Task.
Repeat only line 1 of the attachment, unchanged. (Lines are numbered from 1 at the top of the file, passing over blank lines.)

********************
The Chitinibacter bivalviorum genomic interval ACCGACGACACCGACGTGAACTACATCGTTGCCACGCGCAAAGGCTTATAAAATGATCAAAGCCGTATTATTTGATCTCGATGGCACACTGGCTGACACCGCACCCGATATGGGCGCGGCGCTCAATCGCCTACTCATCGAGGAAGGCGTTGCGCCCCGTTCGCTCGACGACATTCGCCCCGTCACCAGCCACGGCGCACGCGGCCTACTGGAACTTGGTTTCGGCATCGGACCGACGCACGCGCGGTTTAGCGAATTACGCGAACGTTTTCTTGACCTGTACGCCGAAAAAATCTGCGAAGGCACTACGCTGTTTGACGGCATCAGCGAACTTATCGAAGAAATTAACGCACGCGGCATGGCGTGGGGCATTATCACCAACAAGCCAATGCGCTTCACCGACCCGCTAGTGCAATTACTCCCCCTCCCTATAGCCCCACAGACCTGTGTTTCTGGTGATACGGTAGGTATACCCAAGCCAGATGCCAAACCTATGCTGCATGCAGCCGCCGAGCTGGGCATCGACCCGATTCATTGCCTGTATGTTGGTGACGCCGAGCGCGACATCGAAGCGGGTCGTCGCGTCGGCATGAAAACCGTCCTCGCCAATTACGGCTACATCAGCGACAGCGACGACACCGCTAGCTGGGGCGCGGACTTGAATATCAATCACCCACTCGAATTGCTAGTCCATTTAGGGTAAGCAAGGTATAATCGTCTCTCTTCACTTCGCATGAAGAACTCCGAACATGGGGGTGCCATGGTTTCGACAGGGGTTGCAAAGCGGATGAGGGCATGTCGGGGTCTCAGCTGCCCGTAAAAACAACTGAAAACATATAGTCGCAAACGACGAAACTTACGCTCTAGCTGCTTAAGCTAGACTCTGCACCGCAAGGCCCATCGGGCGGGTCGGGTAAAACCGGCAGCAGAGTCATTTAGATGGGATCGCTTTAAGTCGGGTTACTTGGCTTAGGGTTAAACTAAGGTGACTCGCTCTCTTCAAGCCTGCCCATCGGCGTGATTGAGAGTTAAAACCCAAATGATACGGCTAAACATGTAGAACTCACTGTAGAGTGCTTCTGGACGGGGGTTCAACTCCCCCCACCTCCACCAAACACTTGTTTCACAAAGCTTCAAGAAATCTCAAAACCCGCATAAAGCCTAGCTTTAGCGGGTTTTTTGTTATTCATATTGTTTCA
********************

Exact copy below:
The Chitinibacter bivalviorum genomic interval ACCGACGACACCGACGTGAACTACATCGTTGCCACGCGCAAAGGCTTATAAAATGATCAAAGCCGTATTATTTGATCTCGATGGCACACTGGCTGACACCGCACCCGATATGGGCGCGGCGCTCAATCGCCTACTCATCGAGGAAGGCGTTGCGCCCCGTTCGCTCGACGACATTCGCCCCGTCACCAGCCACGGCGCACGCGGCCTACTGGAACTTGGTTTCGGCATCGGACCGACGCACGCGCGGTTTAGCGAATTACGCGAACGTTTTCTTGACCTGTACGCCGAAAAAATCTGCGAAGGCACTACGCTGTTTGACGGCATCAGCGAACTTATCGAAGAAATTAACGCACGCGGCATGGCGTGGGGCATTATCACCAACAAGCCAATGCGCTTCACCGACCCGCTAGTGCAATTACTCCCCCTCCCTATAGCCCCACAGACCTGTGTTTCTGGTGATACGGTAGGTATACCCAAGCCAGATGCCAAACCTATGCTGCATGCAGCCGCCGAGCTGGGCATCGACCCGATTCATTGCCTGTATGTTGGTGACGCCGAGCGCGACATCGAAGCGGGTCGTCGCGTCGGCATGAAAACCGTCCTCGCCAATTACGGCTACATCAGCGACAGCGACGACACCGCTAGCTGGGGCGCGGACTTGAATATCAATCACCCACTCGAATTGCTAGTCCATTTAGGGTAAGCAAGGTATAATCGTCTCTCTTCACTTCGCATGAAGAACTCCGAACATGGGGGTGCCATGGTTTCGACAGGGGTTGCAAAGCGGATGAGGGCATGTCGGGGTCTCAGCTGCCCGTAAAAACAACTGAAAACATATAGTCGCAAACGACGAAACTTACGCTCTAGCTGCTTAAGCTAGACTCTGCACCGCAAGGCCCATCGGGCGGGTCGGGTAAAACCGGCAGCAGAGTCATTTAGATGGGATCGCTTTAAGTCGGGTTACTTGGCTTAGGGTTAAACTAAGGTGACTCGCTCTCTTCAAGCCTGCCCATCGGCGTGATTGAGAGTTAAAACCCAAATGATACGGCTAAACATGTAGAACTCACTGTAGAGTGCTTCTGGACGGGGGTTCAACTCCCCCCACCTCCACCAAACACTTGTTTCACAAAGCTTCAAGAAATCTCAAAACCCGCATAAAGCCTAGCTTTAGCGGGTTTTTTGTTATTCATATTGTTTCA